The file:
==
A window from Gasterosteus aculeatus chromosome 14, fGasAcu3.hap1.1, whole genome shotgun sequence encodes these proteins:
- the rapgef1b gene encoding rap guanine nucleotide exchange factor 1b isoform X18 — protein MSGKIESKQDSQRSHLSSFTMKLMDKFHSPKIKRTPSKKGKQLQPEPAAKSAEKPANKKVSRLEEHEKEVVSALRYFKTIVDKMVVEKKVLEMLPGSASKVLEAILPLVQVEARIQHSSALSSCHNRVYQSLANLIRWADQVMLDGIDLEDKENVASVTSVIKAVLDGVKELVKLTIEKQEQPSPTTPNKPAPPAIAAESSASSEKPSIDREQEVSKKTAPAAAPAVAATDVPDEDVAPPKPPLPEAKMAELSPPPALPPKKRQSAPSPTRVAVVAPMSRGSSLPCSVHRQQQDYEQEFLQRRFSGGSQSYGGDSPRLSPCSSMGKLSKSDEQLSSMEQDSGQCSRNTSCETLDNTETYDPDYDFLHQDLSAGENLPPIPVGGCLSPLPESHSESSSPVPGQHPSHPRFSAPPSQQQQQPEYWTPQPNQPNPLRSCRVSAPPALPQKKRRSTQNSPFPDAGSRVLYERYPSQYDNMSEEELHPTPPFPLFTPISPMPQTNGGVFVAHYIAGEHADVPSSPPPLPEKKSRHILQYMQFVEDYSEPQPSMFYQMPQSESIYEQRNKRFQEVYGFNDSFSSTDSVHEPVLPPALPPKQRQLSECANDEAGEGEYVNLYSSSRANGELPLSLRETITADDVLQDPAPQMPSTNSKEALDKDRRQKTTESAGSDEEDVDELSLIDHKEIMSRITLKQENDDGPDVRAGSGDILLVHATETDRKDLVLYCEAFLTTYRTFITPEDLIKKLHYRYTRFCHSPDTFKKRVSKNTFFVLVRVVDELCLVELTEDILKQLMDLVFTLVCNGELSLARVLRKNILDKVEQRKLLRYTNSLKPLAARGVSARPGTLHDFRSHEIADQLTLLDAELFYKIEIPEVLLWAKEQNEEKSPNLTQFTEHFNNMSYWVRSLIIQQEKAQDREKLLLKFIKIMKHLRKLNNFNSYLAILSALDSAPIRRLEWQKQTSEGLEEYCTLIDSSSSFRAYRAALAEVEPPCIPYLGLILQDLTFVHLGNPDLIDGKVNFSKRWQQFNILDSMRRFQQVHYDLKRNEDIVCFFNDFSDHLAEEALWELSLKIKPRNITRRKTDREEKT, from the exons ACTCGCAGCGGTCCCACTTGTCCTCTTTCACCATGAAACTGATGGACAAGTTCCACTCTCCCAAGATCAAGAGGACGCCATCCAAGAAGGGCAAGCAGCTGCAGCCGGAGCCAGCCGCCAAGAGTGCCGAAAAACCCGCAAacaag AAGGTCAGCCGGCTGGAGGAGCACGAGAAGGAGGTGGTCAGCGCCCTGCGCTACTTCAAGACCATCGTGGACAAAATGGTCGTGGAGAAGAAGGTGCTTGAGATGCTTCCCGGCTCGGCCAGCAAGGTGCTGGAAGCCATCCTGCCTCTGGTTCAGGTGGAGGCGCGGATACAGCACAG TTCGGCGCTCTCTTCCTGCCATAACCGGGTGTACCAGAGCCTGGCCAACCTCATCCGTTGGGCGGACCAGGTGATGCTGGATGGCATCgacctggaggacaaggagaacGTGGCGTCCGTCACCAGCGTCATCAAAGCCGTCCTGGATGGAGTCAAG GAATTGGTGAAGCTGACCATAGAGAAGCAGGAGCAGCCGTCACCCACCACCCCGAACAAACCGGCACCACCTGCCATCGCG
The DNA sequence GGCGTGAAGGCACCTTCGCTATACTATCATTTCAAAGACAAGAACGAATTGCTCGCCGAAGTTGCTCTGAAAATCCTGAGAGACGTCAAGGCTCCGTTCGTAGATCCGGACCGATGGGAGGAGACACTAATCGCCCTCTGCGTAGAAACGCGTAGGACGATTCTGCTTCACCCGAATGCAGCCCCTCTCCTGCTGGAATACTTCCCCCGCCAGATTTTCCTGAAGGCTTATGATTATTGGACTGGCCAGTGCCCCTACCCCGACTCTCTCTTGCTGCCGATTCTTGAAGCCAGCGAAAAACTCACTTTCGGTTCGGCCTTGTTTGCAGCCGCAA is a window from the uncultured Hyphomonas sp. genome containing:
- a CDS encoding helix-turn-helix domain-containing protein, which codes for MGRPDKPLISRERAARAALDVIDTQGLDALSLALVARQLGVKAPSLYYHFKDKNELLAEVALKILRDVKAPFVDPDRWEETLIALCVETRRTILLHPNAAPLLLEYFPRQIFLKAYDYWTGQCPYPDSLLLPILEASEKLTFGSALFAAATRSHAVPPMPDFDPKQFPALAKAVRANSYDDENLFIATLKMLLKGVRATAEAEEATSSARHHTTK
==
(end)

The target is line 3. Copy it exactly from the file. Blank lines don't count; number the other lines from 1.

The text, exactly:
The DNA sequence GGCGTGAAGGCACCTTCGCTATACTATCATTTCAAAGACAAGAACGAATTGCTCGCCGAAGTTGCTCTGAAAATCCTGAGAGACGTCAAGGCTCCGTTCGTAGATCCGGACCGATGGGAGGAGACACTAATCGCCCTCTGCGTAGAAACGCGTAGGACGATTCTGCTTCACCCGAATGCAGCCCCTCTCCTGCTGGAATACTTCCCCCGCCAGATTTTCCTGAAGGCTTATGATTATTGGACTGGCCAGTGCCCCTACCCCGACTCTCTCTTGCTGCCGATTCTTGAAGCCAGCGAAAAACTCACTTTCGGTTCGGCCTTGTTTGCAGCCGCAA is a window from the uncultured Hyphomonas sp. genome containing: